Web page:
Finally, you’ve just found the perfect Christmas gift for your dad — he will love this technology gadget. And it’s on sale! But before you can even click the Add To Cart button, it’s out of stock. You’ve just become the latest victim of Grinch bots that have just snatched your gift.
What Is A Grinch Bot?
Grinch bots are a lot more unpleasant than the famous Dr. Seuss character. In Dr. Seuss’ How The Grinch Stole Christmas, the Grinch returns all of the presents and Christmas decorations to their rightful owners. He also discovers friendship with Cindy Lou Who and joins in with the rest of Whoville in celebrating Christmas.
However, in reality, Grinch-buying bots do not intend to return your Christmas presents. That is unless you are up to paying double or triple the price. So what are they?
They are computer programs making automated requests on different websites around the internet to buy all available stock of a particular item. In our case, they function during the holiday season and various popular shopping dates such as Black Friday, Cyber Monday, Christmas, and Boxing Day.
How Do Dastardly Grinch Bots Work?
Grinch bots are automatic computer programs designed to purchase products online and track hot, trending items. When they discover an in-demand item, they are programmed to buy all the stock in one swoop, seconds after it appears on the market. That can spoil your online shopping experience, leaving you with a sour taste in your mouth for the retailer.
They are typically run by third-party agents, who later profit by reselling the “sold-out” items at much higher prices. While these bots run on the internet all year long, they receive the “Grinch bot” name towards the end of every calendar year, around Black Friday and the winter holidays. With current supply-chain issues exasperating product availability, these “agents” stand to profit even more during the 2022 holiday season.
The bots engage specific algorithms to distinguish the best discounts and purchase exclusive and limited-edition items that are especially desirable. They can even see things before they appear on the market by scouting social media websites and product pages.
According to Cloudflare research, Grinch bots comprise between 45% – 50% of online traffic during Black Fridays. While many internet security services attempt to track down and block Grinch bots by detecting their IP addresses and internet activity patterns, the bots continue to get smarter and often manage to outplay the vendors.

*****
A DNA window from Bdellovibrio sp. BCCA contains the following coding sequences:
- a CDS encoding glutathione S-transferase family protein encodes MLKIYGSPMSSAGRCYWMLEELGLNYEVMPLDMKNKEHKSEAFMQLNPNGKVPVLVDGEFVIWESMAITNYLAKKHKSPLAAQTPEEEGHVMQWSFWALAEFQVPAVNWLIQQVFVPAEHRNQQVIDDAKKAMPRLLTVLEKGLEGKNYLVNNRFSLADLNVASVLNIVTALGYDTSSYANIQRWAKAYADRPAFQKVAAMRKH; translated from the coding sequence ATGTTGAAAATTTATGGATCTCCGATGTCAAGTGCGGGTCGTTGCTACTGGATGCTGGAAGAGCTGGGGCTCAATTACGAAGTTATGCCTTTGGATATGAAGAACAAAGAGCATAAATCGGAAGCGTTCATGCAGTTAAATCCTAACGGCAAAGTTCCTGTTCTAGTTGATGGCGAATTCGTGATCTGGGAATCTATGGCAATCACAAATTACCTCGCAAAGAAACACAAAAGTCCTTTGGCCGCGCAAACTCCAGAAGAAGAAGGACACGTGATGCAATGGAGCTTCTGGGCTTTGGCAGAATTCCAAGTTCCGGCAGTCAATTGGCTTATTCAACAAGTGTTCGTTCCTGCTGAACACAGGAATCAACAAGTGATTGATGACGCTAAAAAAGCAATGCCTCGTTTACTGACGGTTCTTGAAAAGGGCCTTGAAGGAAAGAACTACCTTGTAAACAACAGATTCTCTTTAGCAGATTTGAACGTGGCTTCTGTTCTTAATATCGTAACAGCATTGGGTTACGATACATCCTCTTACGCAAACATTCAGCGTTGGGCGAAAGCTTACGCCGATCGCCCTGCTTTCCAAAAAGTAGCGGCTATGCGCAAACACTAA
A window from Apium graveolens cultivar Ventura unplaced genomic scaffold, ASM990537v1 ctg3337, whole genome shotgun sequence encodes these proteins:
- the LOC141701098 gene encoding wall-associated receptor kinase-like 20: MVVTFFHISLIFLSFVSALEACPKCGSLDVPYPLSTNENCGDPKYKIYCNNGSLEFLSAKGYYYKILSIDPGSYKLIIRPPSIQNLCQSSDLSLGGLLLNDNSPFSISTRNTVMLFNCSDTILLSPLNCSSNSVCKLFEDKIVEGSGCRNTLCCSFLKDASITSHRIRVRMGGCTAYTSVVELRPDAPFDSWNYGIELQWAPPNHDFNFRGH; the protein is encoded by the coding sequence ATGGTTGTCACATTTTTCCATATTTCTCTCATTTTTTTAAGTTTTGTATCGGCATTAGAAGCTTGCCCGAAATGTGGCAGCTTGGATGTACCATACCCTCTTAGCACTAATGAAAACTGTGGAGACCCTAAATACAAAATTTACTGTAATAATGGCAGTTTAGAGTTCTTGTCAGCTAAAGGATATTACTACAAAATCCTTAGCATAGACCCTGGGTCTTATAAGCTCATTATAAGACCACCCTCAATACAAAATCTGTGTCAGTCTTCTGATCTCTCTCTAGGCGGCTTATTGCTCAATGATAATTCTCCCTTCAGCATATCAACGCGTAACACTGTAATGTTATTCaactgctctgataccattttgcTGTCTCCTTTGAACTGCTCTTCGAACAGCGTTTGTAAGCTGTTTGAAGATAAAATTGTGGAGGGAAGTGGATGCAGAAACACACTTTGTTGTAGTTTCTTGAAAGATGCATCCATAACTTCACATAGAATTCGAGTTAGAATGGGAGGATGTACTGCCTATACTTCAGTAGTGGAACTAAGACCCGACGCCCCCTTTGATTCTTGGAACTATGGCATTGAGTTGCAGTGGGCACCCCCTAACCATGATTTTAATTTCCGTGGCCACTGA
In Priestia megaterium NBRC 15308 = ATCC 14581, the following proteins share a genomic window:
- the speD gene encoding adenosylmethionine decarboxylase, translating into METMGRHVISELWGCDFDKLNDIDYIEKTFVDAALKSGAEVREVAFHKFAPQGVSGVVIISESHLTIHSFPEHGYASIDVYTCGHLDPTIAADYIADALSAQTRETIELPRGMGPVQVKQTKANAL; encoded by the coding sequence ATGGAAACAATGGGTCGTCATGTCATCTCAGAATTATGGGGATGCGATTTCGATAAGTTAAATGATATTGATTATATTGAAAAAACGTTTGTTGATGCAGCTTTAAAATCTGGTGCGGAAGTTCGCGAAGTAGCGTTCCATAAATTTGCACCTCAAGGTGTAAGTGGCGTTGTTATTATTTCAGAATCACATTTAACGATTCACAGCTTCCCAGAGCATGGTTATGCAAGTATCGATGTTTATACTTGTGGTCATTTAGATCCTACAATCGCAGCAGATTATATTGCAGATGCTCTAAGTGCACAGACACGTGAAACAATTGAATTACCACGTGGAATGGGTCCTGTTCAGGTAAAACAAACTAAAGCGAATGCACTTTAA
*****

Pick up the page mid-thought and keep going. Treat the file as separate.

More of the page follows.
Stopping Grinch Bots Act of 2017
Things have been abused so severely that legal authorities have begun stepping in. The Stopping Grinch Bots Act was first presented in Congress in 2017 in the US but never gained any traction. It was then reintroduced in 2021 on Cyber Monday.
The bill is aimed at stopping these unethical purchasing practices. It will allow the Federal Trade Commission (FTC) to treat such dishonest methods as illegal and take prosecuting action against the culprits.
The bill will also make it against the law to employ work-around strategies for a security measure or an access control system. It will also become illegal to bypass other process control measures that websites use to maintain the integrity of the purchasing rules built into their websites. The bill has a clause to prohibit selling items obtained this way, too.
Can I protect myself from Grinch bots?
You cannot do much as Grinch bots target corporate websites, not individual users. However, you can look to:
- Purchase an item in other online shops or try checking small business sellers;
- Save them to your wish list before they go on sale.
Did I Miss Anything?
Now I’d like to hear from you:
Have you been a victim of a Grinch Bot?
Do you have a method to protect yourself that isn’t mentioned above?
Please share your thoughts and ideas in the comments section below right now.